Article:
Welcome To the World of Aetaltis!

Image: Mechanical Muse Press
Image: Mechanical Muse, LLC

“Journey to a distant land where bold adventurers wield magical blades against dark creatures from the shadowy depths. Thrill to the arcane power of enigmatic sorcerers as they master forbidden arts to strike down their diabolical enemies. Marvel at the courage of common folk who refuse to surrender to the tide of evil sweeping over the land. These, my friend, are the CHAMPIONS OF AETALTIS!” –Marc Tassin

I’ve been working on a really exciting project for the past couple months alongside the folks at Mechanical Muse and Aetaltis. Champions of Aetaltis is a heroic fantasy anthology that is set in author/game designer/creator Marc Tassin’s world of Aetaltis. It’s going to include stories by some of the top authors in fantasy today, and will develop the already wonderful world into something truly spectacular.

What is Aetaltis? Well, above all, it’s a fantasy world, much like people are used to seeing in Dungeons and Dragons, Forgotten Realms, and Pathfinder. What makes Aetaltis exciting is that it is a platform upon which many things can be built—games, stories, comics, art—and as we are learning, the possibilities are endless.

Image: Mechanical Muse, LLC

With the anthology, 20 popular authors, including Michael A. Stackpole, David Farland, Lucy A. Snyder, Larry Correia, David Gross, Elaine Cunningham, Ed Greenwood, Cat Rambo, and more, will be exploring the different aspects, areas, cultures, and legends of the world of Aetaltis and creating a rich story base concerning the people who live there. What excites me about this project is that it takes the tropes I grew up loving, and runs with them instead of fighting them or trying to reinvent them. Yet, the world still manages to be fresh and exciting. I asked Marc Tassin, the world’s creator, to explain this concept a little better than I can. So please, welcome Marc!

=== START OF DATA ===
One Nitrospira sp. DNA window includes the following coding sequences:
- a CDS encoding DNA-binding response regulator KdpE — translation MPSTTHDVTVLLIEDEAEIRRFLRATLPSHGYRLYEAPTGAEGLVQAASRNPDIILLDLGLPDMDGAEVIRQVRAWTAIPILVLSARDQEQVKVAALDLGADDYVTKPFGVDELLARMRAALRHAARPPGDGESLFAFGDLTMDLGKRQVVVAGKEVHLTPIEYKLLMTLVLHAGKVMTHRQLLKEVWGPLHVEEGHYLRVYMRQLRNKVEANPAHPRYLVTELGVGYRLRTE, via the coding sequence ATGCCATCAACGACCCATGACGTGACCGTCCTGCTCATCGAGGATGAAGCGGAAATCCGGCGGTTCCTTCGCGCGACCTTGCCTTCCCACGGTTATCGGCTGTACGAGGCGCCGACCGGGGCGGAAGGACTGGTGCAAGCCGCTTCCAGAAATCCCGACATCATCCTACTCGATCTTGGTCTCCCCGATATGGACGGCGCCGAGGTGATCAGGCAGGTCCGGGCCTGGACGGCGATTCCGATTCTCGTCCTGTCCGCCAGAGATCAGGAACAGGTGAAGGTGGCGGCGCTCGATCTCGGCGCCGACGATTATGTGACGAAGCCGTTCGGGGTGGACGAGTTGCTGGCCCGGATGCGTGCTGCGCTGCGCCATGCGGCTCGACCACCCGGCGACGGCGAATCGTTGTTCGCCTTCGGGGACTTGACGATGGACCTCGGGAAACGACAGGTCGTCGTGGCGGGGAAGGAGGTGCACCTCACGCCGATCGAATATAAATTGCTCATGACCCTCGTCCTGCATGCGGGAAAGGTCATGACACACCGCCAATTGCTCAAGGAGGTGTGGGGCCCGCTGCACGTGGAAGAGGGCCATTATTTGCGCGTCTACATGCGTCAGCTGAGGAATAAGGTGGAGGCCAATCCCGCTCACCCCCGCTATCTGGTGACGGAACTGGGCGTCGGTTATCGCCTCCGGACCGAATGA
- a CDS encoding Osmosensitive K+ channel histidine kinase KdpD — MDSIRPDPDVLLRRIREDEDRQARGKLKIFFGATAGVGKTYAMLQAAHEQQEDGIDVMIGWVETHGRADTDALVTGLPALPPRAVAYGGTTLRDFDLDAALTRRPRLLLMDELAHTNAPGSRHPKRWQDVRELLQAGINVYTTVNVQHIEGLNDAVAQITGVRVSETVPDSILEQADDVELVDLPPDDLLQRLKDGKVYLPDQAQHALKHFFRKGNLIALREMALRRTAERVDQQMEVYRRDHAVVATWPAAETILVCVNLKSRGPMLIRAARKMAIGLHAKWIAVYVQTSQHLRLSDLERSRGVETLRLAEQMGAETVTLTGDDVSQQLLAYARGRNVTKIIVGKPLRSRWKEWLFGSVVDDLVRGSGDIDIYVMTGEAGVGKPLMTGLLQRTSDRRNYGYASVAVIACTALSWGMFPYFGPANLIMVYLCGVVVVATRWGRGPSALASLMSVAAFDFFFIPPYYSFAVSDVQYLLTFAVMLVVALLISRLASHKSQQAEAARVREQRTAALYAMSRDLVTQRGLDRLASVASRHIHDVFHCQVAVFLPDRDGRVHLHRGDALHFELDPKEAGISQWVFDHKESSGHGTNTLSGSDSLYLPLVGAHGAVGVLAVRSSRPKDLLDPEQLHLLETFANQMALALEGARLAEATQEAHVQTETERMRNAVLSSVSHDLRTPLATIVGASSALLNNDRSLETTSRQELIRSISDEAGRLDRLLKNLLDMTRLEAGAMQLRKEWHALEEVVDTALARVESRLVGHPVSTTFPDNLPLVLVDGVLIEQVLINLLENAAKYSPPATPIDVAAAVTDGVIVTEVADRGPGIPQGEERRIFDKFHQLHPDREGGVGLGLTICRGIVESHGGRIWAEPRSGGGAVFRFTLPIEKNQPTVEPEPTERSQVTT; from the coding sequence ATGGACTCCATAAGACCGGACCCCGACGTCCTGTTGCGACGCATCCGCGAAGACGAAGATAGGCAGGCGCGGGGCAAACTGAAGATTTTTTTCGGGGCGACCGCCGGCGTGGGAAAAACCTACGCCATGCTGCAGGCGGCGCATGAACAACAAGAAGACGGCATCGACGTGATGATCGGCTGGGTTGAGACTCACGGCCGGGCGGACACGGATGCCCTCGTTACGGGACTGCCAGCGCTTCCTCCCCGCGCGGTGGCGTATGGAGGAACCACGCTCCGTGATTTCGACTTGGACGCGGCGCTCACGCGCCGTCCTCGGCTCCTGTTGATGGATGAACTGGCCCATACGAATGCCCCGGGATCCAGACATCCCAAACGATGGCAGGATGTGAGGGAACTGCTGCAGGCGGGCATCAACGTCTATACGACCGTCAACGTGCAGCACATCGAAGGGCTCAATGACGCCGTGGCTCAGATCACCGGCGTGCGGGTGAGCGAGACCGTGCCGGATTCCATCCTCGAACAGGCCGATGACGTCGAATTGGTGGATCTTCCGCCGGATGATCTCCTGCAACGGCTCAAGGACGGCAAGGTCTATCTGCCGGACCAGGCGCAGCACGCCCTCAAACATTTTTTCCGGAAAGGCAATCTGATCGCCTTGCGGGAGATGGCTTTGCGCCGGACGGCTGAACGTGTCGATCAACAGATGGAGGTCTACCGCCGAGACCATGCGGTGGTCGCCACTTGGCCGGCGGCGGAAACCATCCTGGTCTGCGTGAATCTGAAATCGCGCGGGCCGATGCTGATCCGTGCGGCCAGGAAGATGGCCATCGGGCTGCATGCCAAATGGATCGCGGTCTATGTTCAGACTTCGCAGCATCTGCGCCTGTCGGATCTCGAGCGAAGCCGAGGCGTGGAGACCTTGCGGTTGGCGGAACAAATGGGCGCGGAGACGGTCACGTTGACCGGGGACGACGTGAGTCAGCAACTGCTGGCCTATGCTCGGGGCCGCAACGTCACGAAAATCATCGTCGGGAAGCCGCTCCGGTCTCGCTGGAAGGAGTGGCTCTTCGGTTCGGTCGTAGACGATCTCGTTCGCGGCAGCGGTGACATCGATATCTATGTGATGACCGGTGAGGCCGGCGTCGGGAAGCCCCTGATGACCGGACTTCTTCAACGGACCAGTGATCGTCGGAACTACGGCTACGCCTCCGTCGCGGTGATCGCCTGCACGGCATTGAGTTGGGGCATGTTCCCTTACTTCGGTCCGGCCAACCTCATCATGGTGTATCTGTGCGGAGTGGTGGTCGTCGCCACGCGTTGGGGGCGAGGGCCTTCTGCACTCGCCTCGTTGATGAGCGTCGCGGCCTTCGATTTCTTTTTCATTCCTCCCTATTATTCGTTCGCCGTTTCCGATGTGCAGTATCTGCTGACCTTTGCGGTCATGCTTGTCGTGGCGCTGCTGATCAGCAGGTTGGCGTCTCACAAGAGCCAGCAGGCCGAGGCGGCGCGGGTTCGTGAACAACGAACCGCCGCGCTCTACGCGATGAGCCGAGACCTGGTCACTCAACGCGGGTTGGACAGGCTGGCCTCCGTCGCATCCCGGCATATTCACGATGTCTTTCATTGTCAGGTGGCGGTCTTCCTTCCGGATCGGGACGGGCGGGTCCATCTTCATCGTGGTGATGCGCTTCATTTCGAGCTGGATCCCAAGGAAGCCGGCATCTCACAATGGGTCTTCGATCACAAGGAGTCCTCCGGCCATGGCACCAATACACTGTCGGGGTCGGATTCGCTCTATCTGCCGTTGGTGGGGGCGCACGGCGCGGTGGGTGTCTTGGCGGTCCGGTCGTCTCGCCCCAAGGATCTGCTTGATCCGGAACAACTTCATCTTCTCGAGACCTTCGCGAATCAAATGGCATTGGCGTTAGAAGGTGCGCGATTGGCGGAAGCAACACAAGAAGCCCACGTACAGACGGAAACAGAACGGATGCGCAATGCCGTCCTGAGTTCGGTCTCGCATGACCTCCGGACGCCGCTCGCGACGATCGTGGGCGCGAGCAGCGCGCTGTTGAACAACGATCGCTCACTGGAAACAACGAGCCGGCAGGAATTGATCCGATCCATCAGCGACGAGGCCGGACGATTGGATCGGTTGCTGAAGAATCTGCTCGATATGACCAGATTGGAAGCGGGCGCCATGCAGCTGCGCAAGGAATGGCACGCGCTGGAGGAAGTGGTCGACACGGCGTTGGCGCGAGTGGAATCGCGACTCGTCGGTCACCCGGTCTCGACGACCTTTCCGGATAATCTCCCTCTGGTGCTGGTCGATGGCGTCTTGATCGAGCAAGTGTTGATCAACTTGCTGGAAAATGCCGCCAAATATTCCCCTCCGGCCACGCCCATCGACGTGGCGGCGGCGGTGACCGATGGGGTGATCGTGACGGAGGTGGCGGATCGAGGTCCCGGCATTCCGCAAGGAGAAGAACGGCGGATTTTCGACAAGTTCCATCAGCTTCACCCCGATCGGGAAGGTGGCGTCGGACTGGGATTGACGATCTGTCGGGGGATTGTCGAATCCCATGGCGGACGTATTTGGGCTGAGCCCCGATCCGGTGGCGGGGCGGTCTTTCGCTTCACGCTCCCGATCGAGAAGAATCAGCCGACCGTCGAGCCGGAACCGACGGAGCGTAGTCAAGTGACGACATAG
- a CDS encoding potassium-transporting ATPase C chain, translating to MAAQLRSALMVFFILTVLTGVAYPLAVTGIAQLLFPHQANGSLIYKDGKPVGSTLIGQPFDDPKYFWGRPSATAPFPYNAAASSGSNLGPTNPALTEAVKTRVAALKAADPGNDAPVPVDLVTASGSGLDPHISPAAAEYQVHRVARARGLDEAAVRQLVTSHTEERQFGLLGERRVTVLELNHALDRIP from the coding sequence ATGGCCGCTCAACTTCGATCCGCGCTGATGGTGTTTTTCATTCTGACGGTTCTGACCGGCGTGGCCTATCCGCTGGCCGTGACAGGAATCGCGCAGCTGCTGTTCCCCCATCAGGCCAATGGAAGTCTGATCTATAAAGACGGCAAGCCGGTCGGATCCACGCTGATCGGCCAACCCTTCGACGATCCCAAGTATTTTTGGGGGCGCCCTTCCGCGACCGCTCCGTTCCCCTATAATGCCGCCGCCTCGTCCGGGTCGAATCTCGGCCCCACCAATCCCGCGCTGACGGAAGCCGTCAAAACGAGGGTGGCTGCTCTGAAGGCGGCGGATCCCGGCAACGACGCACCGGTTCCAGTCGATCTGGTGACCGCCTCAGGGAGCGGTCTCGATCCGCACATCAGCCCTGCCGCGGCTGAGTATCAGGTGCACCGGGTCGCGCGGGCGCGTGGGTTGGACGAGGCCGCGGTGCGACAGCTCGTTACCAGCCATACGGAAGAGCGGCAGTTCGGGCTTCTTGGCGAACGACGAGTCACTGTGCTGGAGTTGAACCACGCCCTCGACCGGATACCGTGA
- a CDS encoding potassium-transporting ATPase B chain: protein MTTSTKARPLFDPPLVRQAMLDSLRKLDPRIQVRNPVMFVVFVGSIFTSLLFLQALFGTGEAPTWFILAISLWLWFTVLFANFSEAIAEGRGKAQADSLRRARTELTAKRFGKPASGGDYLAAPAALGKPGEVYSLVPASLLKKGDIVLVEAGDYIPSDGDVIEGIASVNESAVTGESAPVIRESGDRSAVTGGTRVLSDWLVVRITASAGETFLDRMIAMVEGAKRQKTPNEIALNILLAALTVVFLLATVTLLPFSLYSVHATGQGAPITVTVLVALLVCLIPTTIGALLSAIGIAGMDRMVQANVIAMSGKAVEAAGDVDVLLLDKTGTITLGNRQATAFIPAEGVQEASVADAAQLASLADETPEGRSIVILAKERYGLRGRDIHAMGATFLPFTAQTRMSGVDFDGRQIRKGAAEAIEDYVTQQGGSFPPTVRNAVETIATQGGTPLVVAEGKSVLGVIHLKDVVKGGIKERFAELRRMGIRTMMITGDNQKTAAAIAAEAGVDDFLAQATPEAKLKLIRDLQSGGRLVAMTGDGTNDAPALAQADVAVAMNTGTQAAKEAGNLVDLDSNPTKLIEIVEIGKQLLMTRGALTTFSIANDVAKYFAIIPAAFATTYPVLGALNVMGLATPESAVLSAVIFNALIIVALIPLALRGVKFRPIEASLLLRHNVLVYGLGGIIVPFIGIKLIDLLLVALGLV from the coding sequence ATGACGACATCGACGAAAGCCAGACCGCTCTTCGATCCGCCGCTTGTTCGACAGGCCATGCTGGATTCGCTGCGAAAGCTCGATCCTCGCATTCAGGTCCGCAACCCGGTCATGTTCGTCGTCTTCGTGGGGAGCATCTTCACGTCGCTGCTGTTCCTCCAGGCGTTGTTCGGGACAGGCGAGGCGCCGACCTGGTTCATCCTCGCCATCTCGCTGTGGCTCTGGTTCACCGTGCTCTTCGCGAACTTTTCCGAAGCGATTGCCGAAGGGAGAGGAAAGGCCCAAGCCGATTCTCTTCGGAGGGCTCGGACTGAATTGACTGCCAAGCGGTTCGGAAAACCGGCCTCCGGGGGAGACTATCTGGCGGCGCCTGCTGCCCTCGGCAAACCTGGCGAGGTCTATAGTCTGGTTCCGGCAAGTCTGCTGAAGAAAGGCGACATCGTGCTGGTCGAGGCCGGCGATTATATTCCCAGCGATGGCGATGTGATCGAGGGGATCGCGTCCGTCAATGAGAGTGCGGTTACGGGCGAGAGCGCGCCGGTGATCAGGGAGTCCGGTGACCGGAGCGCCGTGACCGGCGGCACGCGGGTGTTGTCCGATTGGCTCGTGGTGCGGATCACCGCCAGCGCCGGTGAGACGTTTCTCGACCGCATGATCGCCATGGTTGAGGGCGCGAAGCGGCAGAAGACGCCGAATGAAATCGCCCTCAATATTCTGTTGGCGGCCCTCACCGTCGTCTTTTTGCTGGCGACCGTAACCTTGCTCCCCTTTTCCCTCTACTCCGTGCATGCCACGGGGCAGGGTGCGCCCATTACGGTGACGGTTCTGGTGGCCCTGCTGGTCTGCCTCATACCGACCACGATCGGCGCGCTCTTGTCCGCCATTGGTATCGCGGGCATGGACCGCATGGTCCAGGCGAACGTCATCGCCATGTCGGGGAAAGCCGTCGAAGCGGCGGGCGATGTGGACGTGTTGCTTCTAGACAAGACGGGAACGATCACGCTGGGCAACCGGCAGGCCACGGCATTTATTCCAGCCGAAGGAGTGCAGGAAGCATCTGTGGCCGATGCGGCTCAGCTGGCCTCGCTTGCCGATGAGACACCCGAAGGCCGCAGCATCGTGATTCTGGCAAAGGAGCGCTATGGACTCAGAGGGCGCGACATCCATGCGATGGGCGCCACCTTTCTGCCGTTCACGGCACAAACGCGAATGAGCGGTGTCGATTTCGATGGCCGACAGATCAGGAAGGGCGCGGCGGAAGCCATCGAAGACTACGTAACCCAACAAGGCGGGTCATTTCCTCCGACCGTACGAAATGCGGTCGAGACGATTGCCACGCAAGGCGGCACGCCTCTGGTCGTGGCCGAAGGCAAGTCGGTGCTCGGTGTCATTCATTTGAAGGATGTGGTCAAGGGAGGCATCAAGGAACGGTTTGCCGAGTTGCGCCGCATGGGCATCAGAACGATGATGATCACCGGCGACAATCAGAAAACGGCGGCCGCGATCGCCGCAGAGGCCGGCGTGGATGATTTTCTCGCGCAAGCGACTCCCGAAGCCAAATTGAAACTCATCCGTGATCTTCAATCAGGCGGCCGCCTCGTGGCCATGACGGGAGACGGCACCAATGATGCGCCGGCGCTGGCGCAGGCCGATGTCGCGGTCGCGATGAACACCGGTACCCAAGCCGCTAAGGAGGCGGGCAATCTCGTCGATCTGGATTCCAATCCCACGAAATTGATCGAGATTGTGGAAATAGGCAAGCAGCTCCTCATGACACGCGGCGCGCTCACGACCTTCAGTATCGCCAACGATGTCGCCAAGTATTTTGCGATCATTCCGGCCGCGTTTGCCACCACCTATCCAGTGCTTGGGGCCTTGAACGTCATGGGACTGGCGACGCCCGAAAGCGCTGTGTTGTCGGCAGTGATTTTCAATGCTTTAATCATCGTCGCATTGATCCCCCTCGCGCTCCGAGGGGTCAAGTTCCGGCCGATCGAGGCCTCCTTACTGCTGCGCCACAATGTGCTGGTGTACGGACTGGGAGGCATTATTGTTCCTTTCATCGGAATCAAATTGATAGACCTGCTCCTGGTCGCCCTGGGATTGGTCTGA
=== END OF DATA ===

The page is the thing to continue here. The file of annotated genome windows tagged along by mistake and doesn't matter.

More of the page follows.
Image: Mechanical Muse, LLC
Image: Mechanical Muse, LLC

GeekMom Melanie: What makes Aetaltis different?

Marc Tassin: I’ve been asked this question a lot since I launched the Kickstarter, so I figured I’d better address it. So here we go…

Readers: What makes Aetaltis different from other classic fantasy settings?

Marc: It’s not! <Use your imagination to insert the screeching noise of the needle scraping across a record!>

Not the answer you were expecting? No problem. I’ll explain.

Anyone can break the rules, because breaking the rules is easy! Sure, it takes skill to break the rules in an artful way, but it’s not hard to smash the norms. You just go in and swap out a bunch of stuff and kick the rest over. Boom! You’re done!

But taking something beloved, embracing a long-held tradition, or working with ideas that are so deeply ingrained in our imagination that they’re the stuff “everybody knows”—taking those things and then doing something really wonderful and compelling with them? Now that is hard. In fact, it’s really hard.

Image: Mitchell Malloy for Aetaltis